Will I Gain Interest on My Personal Injury Award?
If you receive a personal injury award from a jury, you may gain interest on the amount. The interest accrues from the jury verdict date until you receive the money, or your attorney enters a judgment.
Just because a jury awarded the plaintiff a specific amount in damages does not mean they will receive it. The defendant has the option of appealing the decision. Depending on the results of the appeal, the award is either reduced, sometimes increased, and occasionally thrown out altogether. A seasoned personal injury attorney knows how to negotiate verdict settlements so that client is assured of a certain amount of money.
Most claims are settled before going to trial, and the plaintiff knows how much they will receive. A New York City personal injury lawyer at Douglas and London will take your case to court if the insurance company or defendant does not agree to a fair settlement.
Statutory Interest Rates
The current interest rate environment is very low. However, those are not the interest rates applicable to personal injury awards. Under New York law, 9 percent is the statutory rate for pre- and post-judgment interest. This is higher than the interest rates in federal courts. Federal courts determine interest based on U.S. Treasury notes’ average yield. This interest rate is at historic lows.
The high-interest rate in New York also means that, with accumulation, the interest could exceed the amount of the award. There have been instances in which the statutory interest rate doubled the award amount.
Because the interest rate is so high, an experienced lawyer can pursue the opportunity to negotiate a settlement post-verdict. The advantage is that this means the defendant can no longer appeal. The injured party receives the compensation they deserve without having to worry about an appellate court decision.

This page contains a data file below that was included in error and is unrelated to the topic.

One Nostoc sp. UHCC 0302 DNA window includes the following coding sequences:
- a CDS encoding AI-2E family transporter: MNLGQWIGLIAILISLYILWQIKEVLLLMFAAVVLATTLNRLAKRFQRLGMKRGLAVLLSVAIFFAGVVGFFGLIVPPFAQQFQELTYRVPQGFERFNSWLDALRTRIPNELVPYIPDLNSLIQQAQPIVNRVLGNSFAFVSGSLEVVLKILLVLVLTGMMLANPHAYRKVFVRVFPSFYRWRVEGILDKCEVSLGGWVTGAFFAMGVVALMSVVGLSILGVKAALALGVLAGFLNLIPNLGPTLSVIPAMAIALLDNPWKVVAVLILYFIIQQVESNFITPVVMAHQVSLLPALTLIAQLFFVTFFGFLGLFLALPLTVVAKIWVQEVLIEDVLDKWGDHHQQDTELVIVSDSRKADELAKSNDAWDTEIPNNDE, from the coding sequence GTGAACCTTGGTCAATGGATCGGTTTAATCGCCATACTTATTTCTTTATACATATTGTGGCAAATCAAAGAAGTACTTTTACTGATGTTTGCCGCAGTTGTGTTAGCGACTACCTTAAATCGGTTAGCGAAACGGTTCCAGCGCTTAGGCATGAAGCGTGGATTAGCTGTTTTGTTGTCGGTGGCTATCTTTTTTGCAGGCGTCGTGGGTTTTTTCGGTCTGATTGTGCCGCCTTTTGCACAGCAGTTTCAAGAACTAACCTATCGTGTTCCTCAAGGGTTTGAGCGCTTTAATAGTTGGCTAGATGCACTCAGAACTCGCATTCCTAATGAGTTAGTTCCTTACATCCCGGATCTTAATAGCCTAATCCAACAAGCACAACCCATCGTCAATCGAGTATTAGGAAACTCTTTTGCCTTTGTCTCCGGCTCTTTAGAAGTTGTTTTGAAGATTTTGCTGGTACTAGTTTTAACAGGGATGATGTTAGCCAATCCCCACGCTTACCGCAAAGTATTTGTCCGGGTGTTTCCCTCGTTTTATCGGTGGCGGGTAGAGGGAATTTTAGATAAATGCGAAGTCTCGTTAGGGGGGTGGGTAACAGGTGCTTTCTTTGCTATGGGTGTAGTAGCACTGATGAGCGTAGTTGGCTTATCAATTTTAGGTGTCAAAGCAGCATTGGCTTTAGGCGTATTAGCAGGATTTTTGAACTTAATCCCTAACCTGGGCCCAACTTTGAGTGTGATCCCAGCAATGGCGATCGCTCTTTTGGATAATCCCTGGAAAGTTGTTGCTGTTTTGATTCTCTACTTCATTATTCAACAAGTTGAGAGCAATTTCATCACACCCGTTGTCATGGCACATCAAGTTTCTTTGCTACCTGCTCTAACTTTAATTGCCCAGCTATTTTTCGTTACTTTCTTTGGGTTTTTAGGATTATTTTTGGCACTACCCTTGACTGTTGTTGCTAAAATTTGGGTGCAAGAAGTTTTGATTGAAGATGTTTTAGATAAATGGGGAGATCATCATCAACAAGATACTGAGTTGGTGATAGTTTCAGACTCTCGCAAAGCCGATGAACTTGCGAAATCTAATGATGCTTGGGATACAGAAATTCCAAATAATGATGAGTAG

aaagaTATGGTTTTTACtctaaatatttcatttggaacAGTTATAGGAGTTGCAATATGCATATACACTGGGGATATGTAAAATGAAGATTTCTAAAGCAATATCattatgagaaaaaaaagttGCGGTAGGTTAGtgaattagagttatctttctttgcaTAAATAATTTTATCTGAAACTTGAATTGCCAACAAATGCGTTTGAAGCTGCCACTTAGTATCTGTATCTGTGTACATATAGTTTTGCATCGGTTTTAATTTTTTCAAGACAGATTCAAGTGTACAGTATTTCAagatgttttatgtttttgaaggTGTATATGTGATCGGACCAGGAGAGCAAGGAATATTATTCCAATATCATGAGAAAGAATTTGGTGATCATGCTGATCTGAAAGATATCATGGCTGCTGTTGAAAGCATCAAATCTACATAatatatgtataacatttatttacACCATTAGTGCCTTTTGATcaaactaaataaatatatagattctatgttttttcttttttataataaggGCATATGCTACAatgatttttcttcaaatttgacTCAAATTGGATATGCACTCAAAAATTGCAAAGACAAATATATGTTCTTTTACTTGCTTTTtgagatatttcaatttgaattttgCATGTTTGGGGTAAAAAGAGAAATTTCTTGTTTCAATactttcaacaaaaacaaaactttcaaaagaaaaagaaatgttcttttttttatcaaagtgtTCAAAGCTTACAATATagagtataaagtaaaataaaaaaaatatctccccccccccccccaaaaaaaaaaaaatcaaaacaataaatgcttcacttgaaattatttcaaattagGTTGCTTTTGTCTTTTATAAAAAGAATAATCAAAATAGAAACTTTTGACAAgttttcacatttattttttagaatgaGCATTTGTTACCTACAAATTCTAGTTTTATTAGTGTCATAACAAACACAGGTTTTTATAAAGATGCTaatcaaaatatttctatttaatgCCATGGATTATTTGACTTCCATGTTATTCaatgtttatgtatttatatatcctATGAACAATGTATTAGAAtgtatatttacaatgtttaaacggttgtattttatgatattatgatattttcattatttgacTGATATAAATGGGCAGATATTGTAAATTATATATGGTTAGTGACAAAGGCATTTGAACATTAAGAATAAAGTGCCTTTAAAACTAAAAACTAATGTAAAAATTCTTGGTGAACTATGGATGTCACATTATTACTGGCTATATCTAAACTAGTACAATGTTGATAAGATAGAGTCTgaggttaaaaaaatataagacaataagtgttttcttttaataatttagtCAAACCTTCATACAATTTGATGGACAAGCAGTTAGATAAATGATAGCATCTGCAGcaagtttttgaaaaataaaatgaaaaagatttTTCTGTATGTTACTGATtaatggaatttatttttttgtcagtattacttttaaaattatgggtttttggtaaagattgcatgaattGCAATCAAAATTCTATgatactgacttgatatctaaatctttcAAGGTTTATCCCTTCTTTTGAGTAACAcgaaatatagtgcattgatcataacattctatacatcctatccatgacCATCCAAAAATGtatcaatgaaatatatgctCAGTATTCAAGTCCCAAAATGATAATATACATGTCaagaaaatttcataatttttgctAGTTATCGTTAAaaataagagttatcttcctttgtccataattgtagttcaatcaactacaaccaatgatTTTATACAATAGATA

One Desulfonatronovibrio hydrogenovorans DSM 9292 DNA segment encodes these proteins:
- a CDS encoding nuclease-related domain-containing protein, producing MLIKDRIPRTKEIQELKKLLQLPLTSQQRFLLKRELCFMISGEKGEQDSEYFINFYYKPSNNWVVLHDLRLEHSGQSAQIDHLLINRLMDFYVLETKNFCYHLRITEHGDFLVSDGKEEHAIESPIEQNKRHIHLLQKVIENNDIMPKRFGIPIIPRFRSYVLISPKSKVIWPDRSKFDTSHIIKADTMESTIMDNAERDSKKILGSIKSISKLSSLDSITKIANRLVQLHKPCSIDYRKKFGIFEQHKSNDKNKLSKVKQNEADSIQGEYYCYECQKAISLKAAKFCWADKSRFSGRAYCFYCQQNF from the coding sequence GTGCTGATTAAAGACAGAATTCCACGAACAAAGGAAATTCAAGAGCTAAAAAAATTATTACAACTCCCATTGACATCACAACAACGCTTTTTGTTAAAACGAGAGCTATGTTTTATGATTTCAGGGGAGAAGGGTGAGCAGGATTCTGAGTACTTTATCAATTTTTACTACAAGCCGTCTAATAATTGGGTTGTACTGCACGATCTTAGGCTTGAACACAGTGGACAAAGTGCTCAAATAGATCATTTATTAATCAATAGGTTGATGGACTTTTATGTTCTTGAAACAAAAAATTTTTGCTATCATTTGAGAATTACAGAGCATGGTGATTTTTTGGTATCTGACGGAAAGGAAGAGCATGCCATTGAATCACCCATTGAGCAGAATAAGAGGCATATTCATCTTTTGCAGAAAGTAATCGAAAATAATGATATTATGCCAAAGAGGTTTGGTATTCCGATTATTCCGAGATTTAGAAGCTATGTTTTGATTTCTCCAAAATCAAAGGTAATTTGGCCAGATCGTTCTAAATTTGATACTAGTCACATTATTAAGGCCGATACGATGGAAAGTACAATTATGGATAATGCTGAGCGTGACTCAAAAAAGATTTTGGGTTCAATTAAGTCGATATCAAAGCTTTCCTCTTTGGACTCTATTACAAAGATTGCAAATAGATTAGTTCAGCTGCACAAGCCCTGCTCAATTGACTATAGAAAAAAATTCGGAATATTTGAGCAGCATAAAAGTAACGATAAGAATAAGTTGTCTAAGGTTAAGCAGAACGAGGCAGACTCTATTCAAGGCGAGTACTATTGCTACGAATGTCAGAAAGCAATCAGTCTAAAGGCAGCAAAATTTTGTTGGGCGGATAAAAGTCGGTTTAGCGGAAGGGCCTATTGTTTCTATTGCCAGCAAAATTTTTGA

Finally, there is an exception to the 9 percent statutory interest rate, and that is if the defendant is New York City—then it is 6 percent.
Personal Injury Judgment
If the defendant does not pay the judgment promptly, your attorney will put together a document known as a judgment, which is then signed by a Judge. The clerk of the court then enters it.
The judgment outlines the jury verdict. A court order is included in this document, which states that the defendant owes you a particular amount of money. If you are not paid quickly, it permits you to head to court for jury verdict enforcement.
You would receive interest on your judgment starting on the date the county clerk enters it. You continue receiving interest until not only the full verdict damages are paid, but also the accrued interest. This is another area in which your lawyer can negotiate a final settlement using the high statutory interest threat.
Keep in mind that when your lawyer does draft such a judgment, the odds are that the defendants are considering an appeal and may have no intention of paying you. However, if the case does go to appeal and you win, the judgment protects your right to these interest payments. It also allows for legal remedies to come into play to force the defendant to pay your damages and interest.
Personal Injury Damages
The damages, or compensation, on which the interest may accrue includes:
- Medical expenses, current, and future
- Lost wages
- Lost future income
- Pain and suffering
- Emotional anguish
Contact us for a free consultation
A skilled personal injury lawyer at Douglas and London not only holds those responsible for your injuries liable but knows how to negotiate a settlement or verdict so that you receive maximum compensation. We will explain how interest on your claim works, along with ensuring you are kept up-to-date on all aspects of your case.
Arrange a free, confidential consultation by submitting our online contact form or calling or texting 24/7. Because we work on a contingency basis, there is no fee unless you receive compensation. Hablamos Español.